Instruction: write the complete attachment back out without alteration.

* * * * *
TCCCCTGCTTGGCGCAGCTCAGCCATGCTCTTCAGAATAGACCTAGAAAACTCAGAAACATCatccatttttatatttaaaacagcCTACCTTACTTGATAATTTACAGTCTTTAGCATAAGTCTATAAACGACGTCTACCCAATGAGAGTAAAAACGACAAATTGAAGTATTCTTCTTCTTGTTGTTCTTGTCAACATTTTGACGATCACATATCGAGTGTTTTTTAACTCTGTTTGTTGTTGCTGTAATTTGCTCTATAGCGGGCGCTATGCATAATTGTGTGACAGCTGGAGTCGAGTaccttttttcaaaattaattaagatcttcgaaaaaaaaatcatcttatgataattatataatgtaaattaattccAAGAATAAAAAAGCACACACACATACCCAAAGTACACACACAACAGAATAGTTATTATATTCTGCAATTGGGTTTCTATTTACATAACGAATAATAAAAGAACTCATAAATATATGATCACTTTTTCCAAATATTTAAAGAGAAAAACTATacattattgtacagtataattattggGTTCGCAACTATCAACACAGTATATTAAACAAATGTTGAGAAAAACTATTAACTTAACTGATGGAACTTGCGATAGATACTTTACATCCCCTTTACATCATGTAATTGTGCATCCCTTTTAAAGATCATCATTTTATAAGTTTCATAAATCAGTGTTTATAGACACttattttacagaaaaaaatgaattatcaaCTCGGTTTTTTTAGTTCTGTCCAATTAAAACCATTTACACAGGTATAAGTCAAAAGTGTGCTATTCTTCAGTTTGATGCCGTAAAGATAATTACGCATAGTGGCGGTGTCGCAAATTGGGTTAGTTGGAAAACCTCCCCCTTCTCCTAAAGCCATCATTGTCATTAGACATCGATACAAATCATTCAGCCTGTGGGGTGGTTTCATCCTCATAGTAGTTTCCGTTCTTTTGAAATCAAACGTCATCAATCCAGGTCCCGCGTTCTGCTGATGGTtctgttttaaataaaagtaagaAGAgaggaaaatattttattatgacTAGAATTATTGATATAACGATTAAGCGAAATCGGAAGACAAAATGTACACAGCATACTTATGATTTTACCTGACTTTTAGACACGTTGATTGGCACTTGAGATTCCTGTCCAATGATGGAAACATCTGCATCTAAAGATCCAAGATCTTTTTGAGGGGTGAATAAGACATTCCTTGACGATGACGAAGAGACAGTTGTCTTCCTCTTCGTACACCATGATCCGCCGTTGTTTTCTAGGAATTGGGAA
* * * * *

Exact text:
TCCCCTGCTTGGCGCAGCTCAGCCATGCTCTTCAGAATAGACCTAGAAAACTCAGAAACATCatccatttttatatttaaaacagcCTACCTTACTTGATAATTTACAGTCTTTAGCATAAGTCTATAAACGACGTCTACCCAATGAGAGTAAAAACGACAAATTGAAGTATTCTTCTTCTTGTTGTTCTTGTCAACATTTTGACGATCACATATCGAGTGTTTTTTAACTCTGTTTGTTGTTGCTGTAATTTGCTCTATAGCGGGCGCTATGCATAATTGTGTGACAGCTGGAGTCGAGTaccttttttcaaaattaattaagatcttcgaaaaaaaaatcatcttatgataattatataatgtaaattaattccAAGAATAAAAAAGCACACACACATACCCAAAGTACACACACAACAGAATAGTTATTATATTCTGCAATTGGGTTTCTATTTACATAACGAATAATAAAAGAACTCATAAATATATGATCACTTTTTCCAAATATTTAAAGAGAAAAACTATacattattgtacagtataattattggGTTCGCAACTATCAACACAGTATATTAAACAAATGTTGAGAAAAACTATTAACTTAACTGATGGAACTTGCGATAGATACTTTACATCCCCTTTACATCATGTAATTGTGCATCCCTTTTAAAGATCATCATTTTATAAGTTTCATAAATCAGTGTTTATAGACACttattttacagaaaaaaatgaattatcaaCTCGGTTTTTTTAGTTCTGTCCAATTAAAACCATTTACACAGGTATAAGTCAAAAGTGTGCTATTCTTCAGTTTGATGCCGTAAAGATAATTACGCATAGTGGCGGTGTCGCAAATTGGGTTAGTTGGAAAACCTCCCCCTTCTCCTAAAGCCATCATTGTCATTAGACATCGATACAAATCATTCAGCCTGTGGGGTGGTTTCATCCTCATAGTAGTTTCCGTTCTTTTGAAATCAAACGTCATCAATCCAGGTCCCGCGTTCTGCTGATGGTtctgttttaaataaaagtaagaAGAgaggaaaatattttattatgacTAGAATTATTGATATAACGATTAAGCGAAATCGGAAGACAAAATGTACACAGCATACTTATGATTTTACCTGACTTTTAGACACGTTGATTGGCACTTGAGATTCCTGTCCAATGATGGAAACATCTGCATCTAAAGATCCAAGATCTTTTTGAGGGGTGAATAAGACATTCCTTGACGATGACGAAGAGACAGTTGTCTTCCTCTTCGTACACCATGATCCGCCGTTGTTTTCTAGGAATTGGGAA